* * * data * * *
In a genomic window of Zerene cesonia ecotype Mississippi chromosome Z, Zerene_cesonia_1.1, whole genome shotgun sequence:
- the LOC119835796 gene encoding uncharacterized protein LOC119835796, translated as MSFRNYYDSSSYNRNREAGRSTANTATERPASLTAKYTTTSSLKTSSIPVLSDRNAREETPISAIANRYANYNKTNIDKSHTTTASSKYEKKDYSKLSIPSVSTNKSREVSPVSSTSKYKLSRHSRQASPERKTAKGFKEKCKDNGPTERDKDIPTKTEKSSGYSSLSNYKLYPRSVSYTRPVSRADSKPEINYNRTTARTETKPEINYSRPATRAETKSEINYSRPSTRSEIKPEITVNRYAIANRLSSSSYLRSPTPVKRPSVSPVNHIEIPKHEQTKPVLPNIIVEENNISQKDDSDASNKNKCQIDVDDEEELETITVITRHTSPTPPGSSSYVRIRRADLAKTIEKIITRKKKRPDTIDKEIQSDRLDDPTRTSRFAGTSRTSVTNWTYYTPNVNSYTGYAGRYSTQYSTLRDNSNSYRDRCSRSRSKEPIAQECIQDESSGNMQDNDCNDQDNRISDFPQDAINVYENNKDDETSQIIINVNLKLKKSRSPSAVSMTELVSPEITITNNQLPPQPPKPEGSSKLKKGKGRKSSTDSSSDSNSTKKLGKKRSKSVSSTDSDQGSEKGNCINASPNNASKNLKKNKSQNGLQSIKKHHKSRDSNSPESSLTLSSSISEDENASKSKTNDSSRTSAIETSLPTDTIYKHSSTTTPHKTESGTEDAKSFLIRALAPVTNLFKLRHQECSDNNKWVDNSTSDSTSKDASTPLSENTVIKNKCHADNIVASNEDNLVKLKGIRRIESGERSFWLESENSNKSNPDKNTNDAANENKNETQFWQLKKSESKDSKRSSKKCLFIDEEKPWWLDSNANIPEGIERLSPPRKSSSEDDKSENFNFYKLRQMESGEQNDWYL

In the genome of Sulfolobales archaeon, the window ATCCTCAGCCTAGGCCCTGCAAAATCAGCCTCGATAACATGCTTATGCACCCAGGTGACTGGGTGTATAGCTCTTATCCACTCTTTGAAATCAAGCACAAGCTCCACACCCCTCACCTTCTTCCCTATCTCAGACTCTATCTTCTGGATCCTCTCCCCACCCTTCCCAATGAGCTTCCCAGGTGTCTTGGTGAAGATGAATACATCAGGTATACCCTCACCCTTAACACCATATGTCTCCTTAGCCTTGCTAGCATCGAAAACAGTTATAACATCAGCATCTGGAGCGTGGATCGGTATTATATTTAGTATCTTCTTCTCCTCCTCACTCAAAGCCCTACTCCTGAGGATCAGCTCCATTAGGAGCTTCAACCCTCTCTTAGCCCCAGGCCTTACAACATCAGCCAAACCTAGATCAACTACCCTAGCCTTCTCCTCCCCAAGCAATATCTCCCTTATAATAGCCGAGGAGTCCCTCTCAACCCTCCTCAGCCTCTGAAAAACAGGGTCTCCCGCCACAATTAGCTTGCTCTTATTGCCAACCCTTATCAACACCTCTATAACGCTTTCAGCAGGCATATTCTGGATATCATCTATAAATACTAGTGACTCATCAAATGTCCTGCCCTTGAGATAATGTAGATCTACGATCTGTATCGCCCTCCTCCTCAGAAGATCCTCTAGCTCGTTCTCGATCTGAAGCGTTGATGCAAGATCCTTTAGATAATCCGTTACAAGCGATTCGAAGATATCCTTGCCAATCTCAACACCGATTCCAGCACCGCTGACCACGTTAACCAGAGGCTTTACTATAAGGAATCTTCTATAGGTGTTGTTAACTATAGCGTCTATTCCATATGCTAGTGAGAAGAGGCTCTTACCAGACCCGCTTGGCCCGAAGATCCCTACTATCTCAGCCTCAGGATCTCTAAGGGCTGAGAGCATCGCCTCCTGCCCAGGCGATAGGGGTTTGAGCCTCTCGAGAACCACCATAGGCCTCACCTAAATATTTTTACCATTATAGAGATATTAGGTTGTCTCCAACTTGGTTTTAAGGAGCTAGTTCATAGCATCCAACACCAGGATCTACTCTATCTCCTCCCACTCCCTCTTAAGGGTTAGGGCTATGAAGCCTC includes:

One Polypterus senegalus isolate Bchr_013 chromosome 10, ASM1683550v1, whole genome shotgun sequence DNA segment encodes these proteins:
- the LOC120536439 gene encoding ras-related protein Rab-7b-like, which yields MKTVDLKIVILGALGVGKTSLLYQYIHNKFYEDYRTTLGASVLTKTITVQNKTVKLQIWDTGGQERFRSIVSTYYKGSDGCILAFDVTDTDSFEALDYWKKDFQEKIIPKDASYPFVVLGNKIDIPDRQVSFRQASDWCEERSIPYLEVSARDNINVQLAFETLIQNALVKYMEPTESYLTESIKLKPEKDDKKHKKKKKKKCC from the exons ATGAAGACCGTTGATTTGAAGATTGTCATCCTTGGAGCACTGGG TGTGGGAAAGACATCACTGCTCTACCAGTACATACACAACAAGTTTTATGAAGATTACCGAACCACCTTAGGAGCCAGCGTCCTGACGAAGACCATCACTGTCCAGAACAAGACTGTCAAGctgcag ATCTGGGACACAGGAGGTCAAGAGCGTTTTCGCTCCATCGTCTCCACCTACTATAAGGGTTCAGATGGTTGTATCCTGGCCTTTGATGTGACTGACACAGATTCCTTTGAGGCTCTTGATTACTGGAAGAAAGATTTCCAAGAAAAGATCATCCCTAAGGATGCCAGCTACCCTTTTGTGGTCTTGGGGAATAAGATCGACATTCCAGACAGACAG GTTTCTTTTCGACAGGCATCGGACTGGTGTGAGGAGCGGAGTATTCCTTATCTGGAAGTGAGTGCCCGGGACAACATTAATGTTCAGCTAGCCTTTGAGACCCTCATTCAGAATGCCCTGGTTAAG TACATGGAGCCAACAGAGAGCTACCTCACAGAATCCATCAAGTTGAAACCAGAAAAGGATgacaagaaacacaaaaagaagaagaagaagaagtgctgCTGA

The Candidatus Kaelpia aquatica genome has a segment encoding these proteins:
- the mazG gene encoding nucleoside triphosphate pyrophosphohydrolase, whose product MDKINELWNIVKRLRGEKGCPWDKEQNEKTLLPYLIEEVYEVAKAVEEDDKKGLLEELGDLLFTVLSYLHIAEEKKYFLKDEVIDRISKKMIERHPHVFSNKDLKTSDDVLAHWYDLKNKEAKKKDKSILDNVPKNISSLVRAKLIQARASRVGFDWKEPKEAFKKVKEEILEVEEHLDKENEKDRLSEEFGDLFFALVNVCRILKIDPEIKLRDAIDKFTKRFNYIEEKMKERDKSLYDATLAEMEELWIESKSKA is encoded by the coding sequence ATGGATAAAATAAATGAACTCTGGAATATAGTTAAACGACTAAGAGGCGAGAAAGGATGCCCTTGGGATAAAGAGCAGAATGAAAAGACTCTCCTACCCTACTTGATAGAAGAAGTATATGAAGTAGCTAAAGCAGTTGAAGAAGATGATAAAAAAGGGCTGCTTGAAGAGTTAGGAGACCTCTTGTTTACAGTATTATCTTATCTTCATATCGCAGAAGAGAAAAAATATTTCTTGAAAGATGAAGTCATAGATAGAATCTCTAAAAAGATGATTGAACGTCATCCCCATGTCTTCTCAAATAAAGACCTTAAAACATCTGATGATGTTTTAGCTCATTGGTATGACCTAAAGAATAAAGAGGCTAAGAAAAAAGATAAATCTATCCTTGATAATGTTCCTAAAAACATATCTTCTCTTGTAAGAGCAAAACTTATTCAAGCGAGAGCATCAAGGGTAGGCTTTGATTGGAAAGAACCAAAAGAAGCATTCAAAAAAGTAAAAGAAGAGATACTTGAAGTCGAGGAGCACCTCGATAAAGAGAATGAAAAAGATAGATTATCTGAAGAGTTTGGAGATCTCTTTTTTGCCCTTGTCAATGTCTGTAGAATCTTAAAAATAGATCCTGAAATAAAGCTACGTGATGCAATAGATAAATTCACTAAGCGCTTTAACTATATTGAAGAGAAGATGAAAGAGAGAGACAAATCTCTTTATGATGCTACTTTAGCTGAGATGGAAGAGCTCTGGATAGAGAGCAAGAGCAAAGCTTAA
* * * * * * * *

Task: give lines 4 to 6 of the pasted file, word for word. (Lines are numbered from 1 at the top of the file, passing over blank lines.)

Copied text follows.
One Polypterus senegalus isolate Bchr_013 chromosome 10, ASM1683550v1, whole genome shotgun sequence DNA segment encodes these proteins:
- the LOC120536439 gene encoding ras-related protein Rab-7b-like, which yields MKTVDLKIVILGALGVGKTSLLYQYIHNKFYEDYRTTLGASVLTKTITVQNKTVKLQIWDTGGQERFRSIVSTYYKGSDGCILAFDVTDTDSFEALDYWKKDFQEKIIPKDASYPFVVLGNKIDIPDRQVSFRQASDWCEERSIPYLEVSARDNINVQLAFETLIQNALVKYMEPTESYLTESIKLKPEKDDKKHKKKKKKKCC from the exons ATGAAGACCGTTGATTTGAAGATTGTCATCCTTGGAGCACTGGG TGTGGGAAAGACATCACTGCTCTACCAGTACATACACAACAAGTTTTATGAAGATTACCGAACCACCTTAGGAGCCAGCGTCCTGACGAAGACCATCACTGTCCAGAACAAGACTGTCAAGctgcag ATCTGGGACACAGGAGGTCAAGAGCGTTTTCGCTCCATCGTCTCCACCTACTATAAGGGTTCAGATGGTTGTATCCTGGCCTTTGATGTGACTGACACAGATTCCTTTGAGGCTCTTGATTACTGGAAGAAAGATTTCCAAGAAAAGATCATCCCTAAGGATGCCAGCTACCCTTTTGTGGTCTTGGGGAATAAGATCGACATTCCAGACAGACAG GTTTCTTTTCGACAGGCATCGGACTGGTGTGAGGAGCGGAGTATTCCTTATCTGGAAGTGAGTGCCCGGGACAACATTAATGTTCAGCTAGCCTTTGAGACCCTCATTCAGAATGCCCTGGTTAAG TACATGGAGCCAACAGAGAGCTACCTCACAGAATCCATCAAGTTGAAACCAGAAAAGGATgacaagaaacacaaaaagaagaagaagaagaagtgctgCTGA

The Candidatus Kaelpia aquatica genome has a segment encoding these proteins: